double fail

Here is what is dubbed the ‘Apple Bug’:

static OSStatus
SSLVerifySignedServerKeyExchange(SSLContext *ctx, bool isRsa, SSLBuffer signedParams,
                                 uint8_t *signature, UInt16 signatureLen)
{
	OSStatus        err;
	...

	if ((err = SSLHashSHA1.update(&hashCtx, &serverRandom)) != 0)
		goto fail;
	if ((err = SSLHashSHA1.update(&hashCtx, &signedParams)) != 0)
		goto fail;
		goto fail;
	if ((err = SSLHashSHA1.final(&hashCtx, &hashOut)) != 0)
		goto fail;
	...

fail:
	SSLFreeBuffer(&signedHashes);
	SSLFreeBuffer(&hashCtx);
	return err;
}

So what is this? If you ask me it looks like a combination of stupid coding conventions,  a merge artifact and not enough coverage in unit tests. 

Coding conventions

A lot of coding conventions will tell you that you should use braces around blocks even if a block is only a single line. Would it have helped? Perhaps. If it would result in code like this:

	if ((err = SSLHashSHA1.update(&hashCtx, &signedParams)) != 0) {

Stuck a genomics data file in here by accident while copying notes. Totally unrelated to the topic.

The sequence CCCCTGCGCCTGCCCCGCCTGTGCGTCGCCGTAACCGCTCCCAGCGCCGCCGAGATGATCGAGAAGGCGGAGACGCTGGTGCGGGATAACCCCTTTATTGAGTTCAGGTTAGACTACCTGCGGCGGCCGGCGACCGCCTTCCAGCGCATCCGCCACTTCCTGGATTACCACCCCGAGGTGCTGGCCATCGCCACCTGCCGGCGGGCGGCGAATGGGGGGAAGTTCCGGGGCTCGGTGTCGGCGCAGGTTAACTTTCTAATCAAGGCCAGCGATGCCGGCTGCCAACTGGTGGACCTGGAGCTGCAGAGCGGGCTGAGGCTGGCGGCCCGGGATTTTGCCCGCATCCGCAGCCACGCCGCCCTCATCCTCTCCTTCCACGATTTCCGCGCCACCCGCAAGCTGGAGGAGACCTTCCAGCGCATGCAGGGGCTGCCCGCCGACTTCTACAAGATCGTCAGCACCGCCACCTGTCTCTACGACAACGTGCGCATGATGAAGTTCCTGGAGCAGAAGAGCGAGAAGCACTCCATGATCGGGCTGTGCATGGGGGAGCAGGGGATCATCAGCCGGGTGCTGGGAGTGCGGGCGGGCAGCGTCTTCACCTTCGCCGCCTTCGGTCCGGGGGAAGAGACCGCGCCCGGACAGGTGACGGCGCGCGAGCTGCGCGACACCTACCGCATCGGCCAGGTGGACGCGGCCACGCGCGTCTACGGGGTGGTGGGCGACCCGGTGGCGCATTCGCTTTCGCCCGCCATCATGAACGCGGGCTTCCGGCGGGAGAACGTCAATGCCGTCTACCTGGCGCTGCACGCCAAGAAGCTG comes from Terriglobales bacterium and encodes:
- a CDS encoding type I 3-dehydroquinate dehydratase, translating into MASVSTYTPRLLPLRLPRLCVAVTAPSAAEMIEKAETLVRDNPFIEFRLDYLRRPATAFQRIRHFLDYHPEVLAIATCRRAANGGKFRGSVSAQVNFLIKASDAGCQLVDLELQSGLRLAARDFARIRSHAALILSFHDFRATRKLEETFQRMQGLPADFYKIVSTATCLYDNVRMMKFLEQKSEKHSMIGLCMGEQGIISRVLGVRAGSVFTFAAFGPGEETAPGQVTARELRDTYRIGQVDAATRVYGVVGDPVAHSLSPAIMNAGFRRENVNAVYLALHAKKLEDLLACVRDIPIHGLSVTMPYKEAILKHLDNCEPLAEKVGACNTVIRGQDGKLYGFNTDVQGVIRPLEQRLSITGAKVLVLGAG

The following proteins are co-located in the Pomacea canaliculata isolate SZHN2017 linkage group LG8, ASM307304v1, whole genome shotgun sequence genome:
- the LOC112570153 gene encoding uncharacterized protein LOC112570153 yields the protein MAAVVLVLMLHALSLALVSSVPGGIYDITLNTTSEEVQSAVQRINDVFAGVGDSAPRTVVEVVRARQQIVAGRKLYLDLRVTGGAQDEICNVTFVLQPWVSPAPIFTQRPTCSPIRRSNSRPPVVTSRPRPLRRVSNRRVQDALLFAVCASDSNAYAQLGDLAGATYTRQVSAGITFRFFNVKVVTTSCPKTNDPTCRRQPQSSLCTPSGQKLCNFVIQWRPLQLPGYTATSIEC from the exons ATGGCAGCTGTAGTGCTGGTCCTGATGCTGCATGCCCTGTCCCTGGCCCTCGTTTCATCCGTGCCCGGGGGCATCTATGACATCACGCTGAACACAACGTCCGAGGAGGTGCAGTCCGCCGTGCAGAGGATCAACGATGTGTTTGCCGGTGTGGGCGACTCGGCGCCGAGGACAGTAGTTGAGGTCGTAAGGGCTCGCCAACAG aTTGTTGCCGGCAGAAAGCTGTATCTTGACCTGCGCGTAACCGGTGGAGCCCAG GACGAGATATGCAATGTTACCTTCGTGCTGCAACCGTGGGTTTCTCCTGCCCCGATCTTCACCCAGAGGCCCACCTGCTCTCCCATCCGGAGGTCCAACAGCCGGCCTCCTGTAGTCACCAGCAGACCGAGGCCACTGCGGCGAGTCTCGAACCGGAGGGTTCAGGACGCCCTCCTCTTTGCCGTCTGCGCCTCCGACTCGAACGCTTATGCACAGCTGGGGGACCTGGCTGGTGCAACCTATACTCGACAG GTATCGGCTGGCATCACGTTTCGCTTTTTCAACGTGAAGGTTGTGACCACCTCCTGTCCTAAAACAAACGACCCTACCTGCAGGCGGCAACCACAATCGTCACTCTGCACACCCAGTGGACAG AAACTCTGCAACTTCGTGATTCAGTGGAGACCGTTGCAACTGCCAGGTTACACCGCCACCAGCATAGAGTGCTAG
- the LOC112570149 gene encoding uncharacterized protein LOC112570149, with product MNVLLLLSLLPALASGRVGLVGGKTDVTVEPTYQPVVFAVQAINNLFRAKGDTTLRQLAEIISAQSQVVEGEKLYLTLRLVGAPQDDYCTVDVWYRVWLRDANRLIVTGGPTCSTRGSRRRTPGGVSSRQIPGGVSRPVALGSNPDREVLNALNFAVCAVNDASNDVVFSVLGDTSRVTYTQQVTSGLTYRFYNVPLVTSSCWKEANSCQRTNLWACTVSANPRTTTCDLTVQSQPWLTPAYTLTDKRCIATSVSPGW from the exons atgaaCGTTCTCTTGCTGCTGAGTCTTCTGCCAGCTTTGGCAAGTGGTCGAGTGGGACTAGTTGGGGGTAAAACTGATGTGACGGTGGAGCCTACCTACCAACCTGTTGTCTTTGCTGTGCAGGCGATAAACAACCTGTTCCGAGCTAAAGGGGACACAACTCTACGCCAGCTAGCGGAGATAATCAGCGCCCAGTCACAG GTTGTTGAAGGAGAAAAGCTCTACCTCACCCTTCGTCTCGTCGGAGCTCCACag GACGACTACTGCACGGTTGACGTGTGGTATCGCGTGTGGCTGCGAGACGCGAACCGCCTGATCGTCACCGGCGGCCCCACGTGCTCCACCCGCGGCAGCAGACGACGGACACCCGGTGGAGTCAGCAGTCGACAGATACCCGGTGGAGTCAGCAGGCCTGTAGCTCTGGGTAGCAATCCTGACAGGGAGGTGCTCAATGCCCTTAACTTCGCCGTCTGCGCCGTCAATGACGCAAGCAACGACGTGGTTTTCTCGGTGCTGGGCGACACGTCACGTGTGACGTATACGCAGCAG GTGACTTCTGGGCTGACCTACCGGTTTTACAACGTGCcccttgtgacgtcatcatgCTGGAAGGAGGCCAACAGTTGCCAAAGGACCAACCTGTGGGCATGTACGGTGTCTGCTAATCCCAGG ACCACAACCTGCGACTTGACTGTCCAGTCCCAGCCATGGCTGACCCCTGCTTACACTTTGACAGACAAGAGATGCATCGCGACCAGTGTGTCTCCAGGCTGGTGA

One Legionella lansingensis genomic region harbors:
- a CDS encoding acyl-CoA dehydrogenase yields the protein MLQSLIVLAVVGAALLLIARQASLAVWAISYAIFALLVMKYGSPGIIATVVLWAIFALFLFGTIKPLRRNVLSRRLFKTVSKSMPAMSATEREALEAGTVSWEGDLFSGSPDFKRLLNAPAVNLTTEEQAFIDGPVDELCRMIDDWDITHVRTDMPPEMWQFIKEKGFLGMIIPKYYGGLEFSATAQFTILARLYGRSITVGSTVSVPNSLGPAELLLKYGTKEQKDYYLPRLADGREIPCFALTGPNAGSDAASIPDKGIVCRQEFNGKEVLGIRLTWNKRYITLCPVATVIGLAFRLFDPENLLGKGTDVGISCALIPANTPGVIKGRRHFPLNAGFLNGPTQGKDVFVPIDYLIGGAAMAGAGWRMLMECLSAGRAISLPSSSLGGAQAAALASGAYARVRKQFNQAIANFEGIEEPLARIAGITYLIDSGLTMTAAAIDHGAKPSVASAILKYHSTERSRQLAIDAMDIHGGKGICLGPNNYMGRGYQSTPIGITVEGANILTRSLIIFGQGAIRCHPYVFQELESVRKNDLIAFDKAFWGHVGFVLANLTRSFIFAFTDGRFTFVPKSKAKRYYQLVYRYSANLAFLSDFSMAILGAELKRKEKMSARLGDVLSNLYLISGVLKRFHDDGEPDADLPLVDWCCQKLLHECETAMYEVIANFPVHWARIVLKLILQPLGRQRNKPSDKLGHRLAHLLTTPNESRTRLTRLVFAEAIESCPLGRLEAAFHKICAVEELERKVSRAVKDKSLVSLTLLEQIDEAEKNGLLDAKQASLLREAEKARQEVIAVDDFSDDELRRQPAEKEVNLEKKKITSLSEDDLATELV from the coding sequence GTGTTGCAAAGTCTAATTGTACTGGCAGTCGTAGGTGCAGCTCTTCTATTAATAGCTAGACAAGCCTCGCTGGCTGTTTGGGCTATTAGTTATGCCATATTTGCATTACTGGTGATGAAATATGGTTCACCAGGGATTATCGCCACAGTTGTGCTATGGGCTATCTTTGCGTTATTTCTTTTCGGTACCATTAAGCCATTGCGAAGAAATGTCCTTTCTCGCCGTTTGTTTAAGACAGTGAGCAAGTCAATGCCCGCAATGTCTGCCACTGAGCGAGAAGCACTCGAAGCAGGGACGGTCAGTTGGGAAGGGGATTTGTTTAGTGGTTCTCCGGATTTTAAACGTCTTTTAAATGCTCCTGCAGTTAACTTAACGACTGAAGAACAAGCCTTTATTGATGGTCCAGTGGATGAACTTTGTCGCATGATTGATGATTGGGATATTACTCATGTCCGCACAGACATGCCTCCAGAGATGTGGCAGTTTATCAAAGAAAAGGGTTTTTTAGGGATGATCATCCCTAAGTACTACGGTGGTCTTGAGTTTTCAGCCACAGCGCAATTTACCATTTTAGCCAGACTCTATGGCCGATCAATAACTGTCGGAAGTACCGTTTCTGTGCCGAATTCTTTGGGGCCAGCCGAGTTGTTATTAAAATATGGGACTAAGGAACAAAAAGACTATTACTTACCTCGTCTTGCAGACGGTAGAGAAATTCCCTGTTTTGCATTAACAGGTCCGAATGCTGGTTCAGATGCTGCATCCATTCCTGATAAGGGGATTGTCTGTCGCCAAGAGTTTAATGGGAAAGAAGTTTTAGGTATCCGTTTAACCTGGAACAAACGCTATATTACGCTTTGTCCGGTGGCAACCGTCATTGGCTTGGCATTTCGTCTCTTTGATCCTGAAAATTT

goto fail;
		goto fail;
        }

It looks funny but in this case the double fail would be harmless. And a good compiler would have warned about unreachable code.

Merge artifact

Could be. Could even be caused by changes in whitespace – who knows.

Test coverage

This is a conclusion that makes me worry. This kind of error should have surfaced in unit testing this function. 

unit testing and time travel

Sometimes the solution for a thorny problem is easy. If you are writing unit tests for a piece of code that behaves differently before and after a certain point of time you wish you could do time travel with the computer you are using to run the tests. Adjusting the system date often is inconvenient. A lot of processes depend on proper timekeeping by the operating system and often a regular user cannot adjust time for simple lack of authorization. Take my advice and stay away from the system clock.

The solution is to use Joda Time. It has a class called DateTimeUtils with a static method setCurrentMillisFixed that effectively fixes the system time for the Joda Time library to a certain value. Returning to the present is done by calling setCurrentMillisSystem after you are done time traveling

    @Before
    public void before() {
        LocalDate pointInTime = new LocalDate().minusDays(10);
        DateTimeUtils.setCurrentMillisFixed(pointInTime.toDateTime(new LocalTime(0, 0, 0, 0)).getMillis());
    }

    @After
    public void after() {
        DateTimeUtils.setCurrentMillisSystem();
    }

Done.

Enjoy.